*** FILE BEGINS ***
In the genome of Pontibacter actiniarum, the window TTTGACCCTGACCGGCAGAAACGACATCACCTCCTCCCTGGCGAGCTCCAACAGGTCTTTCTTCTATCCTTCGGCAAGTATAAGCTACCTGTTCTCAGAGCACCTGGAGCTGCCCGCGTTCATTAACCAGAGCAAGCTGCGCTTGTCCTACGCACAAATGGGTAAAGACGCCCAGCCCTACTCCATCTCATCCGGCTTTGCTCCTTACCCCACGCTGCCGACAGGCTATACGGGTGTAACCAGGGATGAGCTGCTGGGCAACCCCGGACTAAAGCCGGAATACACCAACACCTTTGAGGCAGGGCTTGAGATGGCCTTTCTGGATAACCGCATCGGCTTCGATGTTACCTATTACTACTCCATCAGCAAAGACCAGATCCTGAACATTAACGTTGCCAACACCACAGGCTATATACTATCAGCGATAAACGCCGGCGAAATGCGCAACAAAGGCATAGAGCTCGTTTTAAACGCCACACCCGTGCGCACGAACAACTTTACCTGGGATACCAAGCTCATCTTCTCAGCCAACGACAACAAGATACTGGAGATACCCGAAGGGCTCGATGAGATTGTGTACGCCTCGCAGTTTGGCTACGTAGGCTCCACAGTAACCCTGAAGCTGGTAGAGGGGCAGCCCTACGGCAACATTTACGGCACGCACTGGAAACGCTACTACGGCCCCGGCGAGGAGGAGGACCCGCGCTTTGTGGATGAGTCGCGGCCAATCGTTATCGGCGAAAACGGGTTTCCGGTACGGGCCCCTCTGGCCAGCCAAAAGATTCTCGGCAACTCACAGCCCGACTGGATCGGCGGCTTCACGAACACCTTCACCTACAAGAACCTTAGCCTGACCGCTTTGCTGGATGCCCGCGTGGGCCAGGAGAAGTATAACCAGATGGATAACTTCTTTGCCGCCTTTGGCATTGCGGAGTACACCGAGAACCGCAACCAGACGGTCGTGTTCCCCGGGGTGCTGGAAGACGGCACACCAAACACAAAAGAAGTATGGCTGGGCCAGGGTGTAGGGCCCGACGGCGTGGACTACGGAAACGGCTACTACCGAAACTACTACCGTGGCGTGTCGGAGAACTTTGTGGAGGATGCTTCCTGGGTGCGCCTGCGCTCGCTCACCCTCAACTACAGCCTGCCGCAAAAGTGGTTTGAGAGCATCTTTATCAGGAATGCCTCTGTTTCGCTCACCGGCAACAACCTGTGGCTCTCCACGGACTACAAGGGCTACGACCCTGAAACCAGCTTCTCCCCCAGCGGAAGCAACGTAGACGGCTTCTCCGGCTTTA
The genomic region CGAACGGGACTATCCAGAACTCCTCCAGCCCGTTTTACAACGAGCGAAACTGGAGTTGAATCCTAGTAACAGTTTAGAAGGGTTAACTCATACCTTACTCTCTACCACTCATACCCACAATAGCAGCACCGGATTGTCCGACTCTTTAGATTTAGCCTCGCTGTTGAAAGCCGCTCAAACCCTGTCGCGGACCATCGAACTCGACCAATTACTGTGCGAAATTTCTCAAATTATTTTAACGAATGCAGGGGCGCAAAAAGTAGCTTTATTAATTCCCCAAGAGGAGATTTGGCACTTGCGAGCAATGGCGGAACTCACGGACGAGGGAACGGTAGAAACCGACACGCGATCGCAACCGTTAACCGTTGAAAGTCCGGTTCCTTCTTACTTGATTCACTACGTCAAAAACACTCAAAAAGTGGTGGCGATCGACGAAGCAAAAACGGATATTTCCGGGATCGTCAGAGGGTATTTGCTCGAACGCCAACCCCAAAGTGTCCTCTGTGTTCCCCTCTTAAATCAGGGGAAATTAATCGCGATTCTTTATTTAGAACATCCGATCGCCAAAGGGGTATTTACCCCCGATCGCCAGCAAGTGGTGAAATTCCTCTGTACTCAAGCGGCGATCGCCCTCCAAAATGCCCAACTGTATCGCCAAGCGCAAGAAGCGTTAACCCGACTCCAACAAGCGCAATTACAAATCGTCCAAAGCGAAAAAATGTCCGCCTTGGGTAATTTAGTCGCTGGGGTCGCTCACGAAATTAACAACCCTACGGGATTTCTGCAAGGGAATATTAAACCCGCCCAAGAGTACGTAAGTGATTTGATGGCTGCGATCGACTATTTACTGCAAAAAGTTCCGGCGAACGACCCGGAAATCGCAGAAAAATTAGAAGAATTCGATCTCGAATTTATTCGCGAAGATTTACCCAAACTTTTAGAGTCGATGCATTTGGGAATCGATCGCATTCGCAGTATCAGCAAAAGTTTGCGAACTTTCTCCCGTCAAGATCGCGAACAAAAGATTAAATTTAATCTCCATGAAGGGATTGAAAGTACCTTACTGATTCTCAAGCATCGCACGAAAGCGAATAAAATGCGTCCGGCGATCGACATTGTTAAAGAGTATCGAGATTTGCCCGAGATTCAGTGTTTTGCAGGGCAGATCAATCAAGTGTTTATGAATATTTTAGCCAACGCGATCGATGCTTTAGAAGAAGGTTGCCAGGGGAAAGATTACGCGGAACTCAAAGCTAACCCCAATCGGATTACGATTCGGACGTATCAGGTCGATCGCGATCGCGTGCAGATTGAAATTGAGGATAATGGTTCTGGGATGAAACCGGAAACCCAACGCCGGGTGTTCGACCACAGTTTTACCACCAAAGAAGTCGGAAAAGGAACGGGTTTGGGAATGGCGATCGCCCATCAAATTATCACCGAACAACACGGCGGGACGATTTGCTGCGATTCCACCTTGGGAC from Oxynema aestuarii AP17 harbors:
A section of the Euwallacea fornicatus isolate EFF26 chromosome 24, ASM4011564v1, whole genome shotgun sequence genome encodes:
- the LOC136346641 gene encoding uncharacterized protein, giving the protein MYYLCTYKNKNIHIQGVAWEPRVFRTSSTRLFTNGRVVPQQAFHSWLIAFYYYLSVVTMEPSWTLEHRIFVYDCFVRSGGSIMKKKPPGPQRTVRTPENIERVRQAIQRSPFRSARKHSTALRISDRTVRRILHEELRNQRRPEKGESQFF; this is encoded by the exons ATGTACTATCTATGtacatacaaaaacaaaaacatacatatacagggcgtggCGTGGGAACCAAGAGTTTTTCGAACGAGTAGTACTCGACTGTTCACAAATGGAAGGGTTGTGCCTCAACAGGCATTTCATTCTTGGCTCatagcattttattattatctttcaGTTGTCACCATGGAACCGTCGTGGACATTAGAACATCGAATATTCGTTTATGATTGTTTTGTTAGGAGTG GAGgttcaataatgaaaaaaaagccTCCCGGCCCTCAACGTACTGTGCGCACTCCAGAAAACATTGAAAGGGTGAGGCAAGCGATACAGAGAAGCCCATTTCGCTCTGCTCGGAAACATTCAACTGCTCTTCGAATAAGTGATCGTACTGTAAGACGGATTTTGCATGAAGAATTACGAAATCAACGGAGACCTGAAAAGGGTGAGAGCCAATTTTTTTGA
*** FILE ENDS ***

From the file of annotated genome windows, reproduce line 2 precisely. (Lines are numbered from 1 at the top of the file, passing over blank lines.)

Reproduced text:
The genomic region CGAACGGGACTATCCAGAACTCCTCCAGCCCGTTTTACAACGAGCGAAACTGGAGTTGAATCCTAGTAACAGTTTAGAAGGGTTAACTCATACCTTACTCTCTACCACTCATACCCACAATAGCAGCACCGGATTGTCCGACTCTTTAGATTTAGCCTCGCTGTTGAAAGCCGCTCAAACCCTGTCGCGGACCATCGAACTCGACCAATTACTGTGCGAAATTTCTCAAATTATTTTAACGAATGCAGGGGCGCAAAAAGTAGCTTTATTAATTCCCCAAGAGGAGATTTGGCACTTGCGAGCAATGGCGGAACTCACGGACGAGGGAACGGTAGAAACCGACACGCGATCGCAACCGTTAACCGTTGAAAGTCCGGTTCCTTCTTACTTGATTCACTACGTCAAAAACACTCAAAAAGTGGTGGCGATCGACGAAGCAAAAACGGATATTTCCGGGATCGTCAGAGGGTATTTGCTCGAACGCCAACCCCAAAGTGTCCTCTGTGTTCCCCTCTTAAATCAGGGGAAATTAATCGCGATTCTTTATTTAGAACATCCGATCGCCAAAGGGGTATTTACCCCCGATCGCCAGCAAGTGGTGAAATTCCTCTGTACTCAAGCGGCGATCGCCCTCCAAAATGCCCAACTGTATCGCCAAGCGCAAGAAGCGTTAACCCGACTCCAACAAGCGCAATTACAAATCGTCCAAAGCGAAAAAATGTCCGCCTTGGGTAATTTAGTCGCTGGGGTCGCTCACGAAATTAACAACCCTACGGGATTTCTGCAAGGGAATATTAAACCCGCCCAAGAGTACGTAAGTGATTTGATGGCTGCGATCGACTATTTACTGCAAAAAGTTCCGGCGAACGACCCGGAAATCGCAGAAAAATTAGAAGAATTCGATCTCGAATTTATTCGCGAAGATTTACCCAAACTTTTAGAGTCGATGCATTTGGGAATCGATCGCATTCGCAGTATCAGCAAAAGTTTGCGAACTTTCTCCCGTCAAGATCGCGAACAAAAGATTAAATTTAATCTCCATGAAGGGATTGAAAGTACCTTACTGATTCTCAAGCATCGCACGAAAGCGAATAAAATGCGTCCGGCGATCGACATTGTTAAAGAGTATCGAGATTTGCCCGAGATTCAGTGTTTTGCAGGGCAGATCAATCAAGTGTTTATGAATATTTTAGCCAACGCGATCGATGCTTTAGAAGAAGGTTGCCAGGGGAAAGATTACGCGGAACTCAAAGCTAACCCCAATCGGATTACGATTCGGACGTATCAGGTCGATCGCGATCGCGTGCAGATTGAAATTGAGGATAATGGTTCTGGGATGAAACCGGAAACCCAACGCCGGGTGTTCGACCACAGTTTTACCACCAAAGAAGTCGGAAAAGGAACGGGTTTGGGAATGGCGATCGCCCATCAAATTATCACCGAACAACACGGCGGGACGATTTGCTGCGATTCCACCTTGGGAC from Oxynema aestuarii AP17 harbors: